Wesbury’s Monday Morning Outlook article this week: Watch Reserves, Not Rates
Date: March 7, 2017
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As Washington DC melts down, entrepreneurs keep moving, people keep working and spending; the
economy keeps growing. The Federal Reserve keeps
meeting and speaking, too, but now it appears they will
actually act.
Next week’s Fed meeting (March 15th) is going to
be major news one way or another. Most analysts lean
our way and now think the Fed will raise short-term
interest rates by a quarter percentage point (25 basis
points). We laid out the case two weeks ago (Time for
a Rate Hike). If the Fed does raise rates, it will be just
the third rate hike in over a decade, but the second since
December, signaling new urgency to normalize.
However, if the Fed surprises and declines to raise
rates, despite all the hints from recent Fed speakers
including Fed Chief Yellen herself, it will also be major
news, suggesting the Fed has an unfortunate bias
against raising rates under pretty much any reasonable
conditions. We don’t think that’s likely, but it would be
big news.
Either way, investors need to focus on more than
just interest rates. Rate hikes under the current
monetary regime are different than any other time in
history. In the past, when the Fed wanted the federal
funds rate higher, it would shrink the amount of
reserves in the banking system by selling bonds to
banks and subtracting cash. With a smaller supply of
reserves, banks would bid up their cost.
But these days, there are roughly $2 trillion in
excess reserves and the Fed has no plans in motion to
reduce them. As a result, a rate hike next week would
push what the Fed pays banks on those excess reserves
to 1% from 0.75%. The idea is that if the Fed pays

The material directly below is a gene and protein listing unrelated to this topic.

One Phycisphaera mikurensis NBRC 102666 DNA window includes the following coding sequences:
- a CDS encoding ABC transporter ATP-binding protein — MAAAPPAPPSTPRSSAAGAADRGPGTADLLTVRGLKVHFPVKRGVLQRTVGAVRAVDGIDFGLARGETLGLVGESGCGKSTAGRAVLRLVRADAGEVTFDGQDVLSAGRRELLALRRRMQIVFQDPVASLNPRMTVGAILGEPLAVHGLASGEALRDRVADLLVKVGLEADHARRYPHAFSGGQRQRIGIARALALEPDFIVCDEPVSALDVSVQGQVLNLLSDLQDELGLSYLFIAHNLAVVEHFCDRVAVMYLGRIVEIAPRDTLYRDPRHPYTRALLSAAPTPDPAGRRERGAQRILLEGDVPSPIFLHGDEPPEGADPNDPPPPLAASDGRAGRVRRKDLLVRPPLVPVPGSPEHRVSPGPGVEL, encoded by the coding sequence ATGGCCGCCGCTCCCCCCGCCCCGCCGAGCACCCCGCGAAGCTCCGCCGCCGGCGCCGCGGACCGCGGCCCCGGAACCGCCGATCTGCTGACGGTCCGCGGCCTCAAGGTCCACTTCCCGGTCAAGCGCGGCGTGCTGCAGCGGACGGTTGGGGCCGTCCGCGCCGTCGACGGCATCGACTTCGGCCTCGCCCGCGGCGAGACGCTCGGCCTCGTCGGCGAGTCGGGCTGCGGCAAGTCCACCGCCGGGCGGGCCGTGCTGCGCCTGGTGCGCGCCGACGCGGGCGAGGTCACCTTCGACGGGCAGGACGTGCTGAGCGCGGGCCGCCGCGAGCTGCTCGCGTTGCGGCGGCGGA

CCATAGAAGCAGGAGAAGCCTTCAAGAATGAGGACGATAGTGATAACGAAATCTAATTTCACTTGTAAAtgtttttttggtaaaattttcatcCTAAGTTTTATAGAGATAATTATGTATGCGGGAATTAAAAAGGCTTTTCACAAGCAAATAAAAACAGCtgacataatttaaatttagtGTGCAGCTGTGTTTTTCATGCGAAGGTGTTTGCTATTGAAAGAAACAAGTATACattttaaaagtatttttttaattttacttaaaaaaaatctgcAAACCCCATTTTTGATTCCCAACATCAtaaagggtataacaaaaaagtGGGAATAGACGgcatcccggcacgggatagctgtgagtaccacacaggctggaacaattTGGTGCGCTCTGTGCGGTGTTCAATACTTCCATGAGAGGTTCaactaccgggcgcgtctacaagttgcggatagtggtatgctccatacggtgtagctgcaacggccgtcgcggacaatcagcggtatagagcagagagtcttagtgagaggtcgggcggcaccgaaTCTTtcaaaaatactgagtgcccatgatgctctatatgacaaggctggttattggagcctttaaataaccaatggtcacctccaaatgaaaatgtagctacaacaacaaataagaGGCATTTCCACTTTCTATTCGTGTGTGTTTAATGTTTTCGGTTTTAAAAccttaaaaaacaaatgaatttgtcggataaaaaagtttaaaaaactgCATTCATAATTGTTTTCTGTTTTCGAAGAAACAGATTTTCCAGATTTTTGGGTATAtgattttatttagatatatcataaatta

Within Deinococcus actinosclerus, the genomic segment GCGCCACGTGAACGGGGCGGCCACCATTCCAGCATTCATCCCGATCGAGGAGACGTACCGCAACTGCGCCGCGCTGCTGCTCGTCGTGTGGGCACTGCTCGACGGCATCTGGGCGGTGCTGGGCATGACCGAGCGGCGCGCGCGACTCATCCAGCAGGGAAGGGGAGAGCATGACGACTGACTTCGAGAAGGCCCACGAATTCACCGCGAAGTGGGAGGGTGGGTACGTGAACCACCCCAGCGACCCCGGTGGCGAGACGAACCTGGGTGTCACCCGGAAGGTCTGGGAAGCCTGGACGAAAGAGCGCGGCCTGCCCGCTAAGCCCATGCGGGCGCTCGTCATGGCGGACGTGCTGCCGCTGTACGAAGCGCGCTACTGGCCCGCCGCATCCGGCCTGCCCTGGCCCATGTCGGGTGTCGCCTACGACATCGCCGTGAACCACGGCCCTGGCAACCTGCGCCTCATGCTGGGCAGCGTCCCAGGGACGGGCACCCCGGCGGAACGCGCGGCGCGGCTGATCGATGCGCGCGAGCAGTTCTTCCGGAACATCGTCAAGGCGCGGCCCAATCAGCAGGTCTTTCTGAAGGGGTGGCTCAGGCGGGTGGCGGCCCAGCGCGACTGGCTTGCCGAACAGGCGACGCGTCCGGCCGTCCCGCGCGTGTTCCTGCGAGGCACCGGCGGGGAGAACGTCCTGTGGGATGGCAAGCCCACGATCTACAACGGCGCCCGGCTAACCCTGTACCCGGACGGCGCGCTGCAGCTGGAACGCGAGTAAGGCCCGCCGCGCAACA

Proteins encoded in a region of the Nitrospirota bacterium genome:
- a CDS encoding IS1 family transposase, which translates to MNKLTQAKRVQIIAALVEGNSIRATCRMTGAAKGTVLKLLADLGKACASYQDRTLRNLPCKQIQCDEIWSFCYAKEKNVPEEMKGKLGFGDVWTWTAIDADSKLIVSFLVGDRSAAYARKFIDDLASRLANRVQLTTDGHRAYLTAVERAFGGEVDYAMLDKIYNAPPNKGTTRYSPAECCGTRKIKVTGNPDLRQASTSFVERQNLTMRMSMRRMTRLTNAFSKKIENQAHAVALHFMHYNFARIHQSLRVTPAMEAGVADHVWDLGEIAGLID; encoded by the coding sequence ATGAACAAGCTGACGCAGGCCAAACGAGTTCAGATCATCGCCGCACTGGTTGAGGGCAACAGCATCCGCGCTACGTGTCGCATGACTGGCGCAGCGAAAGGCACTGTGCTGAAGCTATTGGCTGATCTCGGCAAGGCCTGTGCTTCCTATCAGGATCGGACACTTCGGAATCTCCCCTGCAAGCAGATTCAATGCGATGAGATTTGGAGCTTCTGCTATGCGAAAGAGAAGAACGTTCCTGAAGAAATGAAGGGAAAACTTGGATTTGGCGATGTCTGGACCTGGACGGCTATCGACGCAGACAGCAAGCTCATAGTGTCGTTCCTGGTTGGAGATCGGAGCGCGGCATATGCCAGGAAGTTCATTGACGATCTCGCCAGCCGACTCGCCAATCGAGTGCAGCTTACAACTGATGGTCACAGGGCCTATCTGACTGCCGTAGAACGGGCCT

higher rates, banks will continue to hold reserves and
money supply growth and inflation can be contained.
This experiment has never been tried before and no
one knows if it will work. In fact, there is good reason
to believe it won’t. An upward sloping yield curve
suggests banks have more incentive to loan as rates rise,
not less.
In other words, we will be watching the Fed’s
statement for two things. First, how quickly we can
expect interest rates to rise in the year ahead, but also
whether there are any plans to shrink the size of the
balance sheet.
Don’t blink. Things are changing rapidly. Just
nine weeks ago, the market consensus was a 31%
chance of a mid-March rate hike and only two hikes for
the year. At Friday’s close, the March rate hike odds
were 94% and that would be the first of three rate hikes
in 2017.
As these expectations changed, 10-year rates have
barely budged, closing Friday at 2.49% versus 2.45% at
the end of December. One possible reason for such a
small change in the yield is that as long as investors
think the cycle peak for short-term rates hasn’t
changed, then the average short-term rate over the next
ten years hasn’t changed much during the past few
months. So there was no reason for long-term yields to
change much, either.
The problem with this theory is that equities are
moving like investors expect faster economic growth
than the Plow Horse pace since mid-2009. In a faster
growth environment, the peak for short-term rates
should be higher, too.
We think bond investors will eventually come to
this conclusion as well. With nominal GDP growing
near 3 ½% in the past year and likely to accelerate, the
level of interest rates should rise toward that level as
well. And, even though we do not believe the size of
the Fed’s balance sheet affects long-term interest rates,
the market behaves differently. So, as the Fed signals a
faster pace of rate hikes and begins to whisper about
allowing its bond holdings (and therefore excess
reserves) to shrink, bond yields are likely to head
The bottom line is that a hike in short-rates may
not instantly set off higher long-term rates, but higher
long-term rates are headed our way anyhow. It’s just a
matter of time. #interestrates #economy #federalreserve #stockmarket#investing

Rogan & Associates


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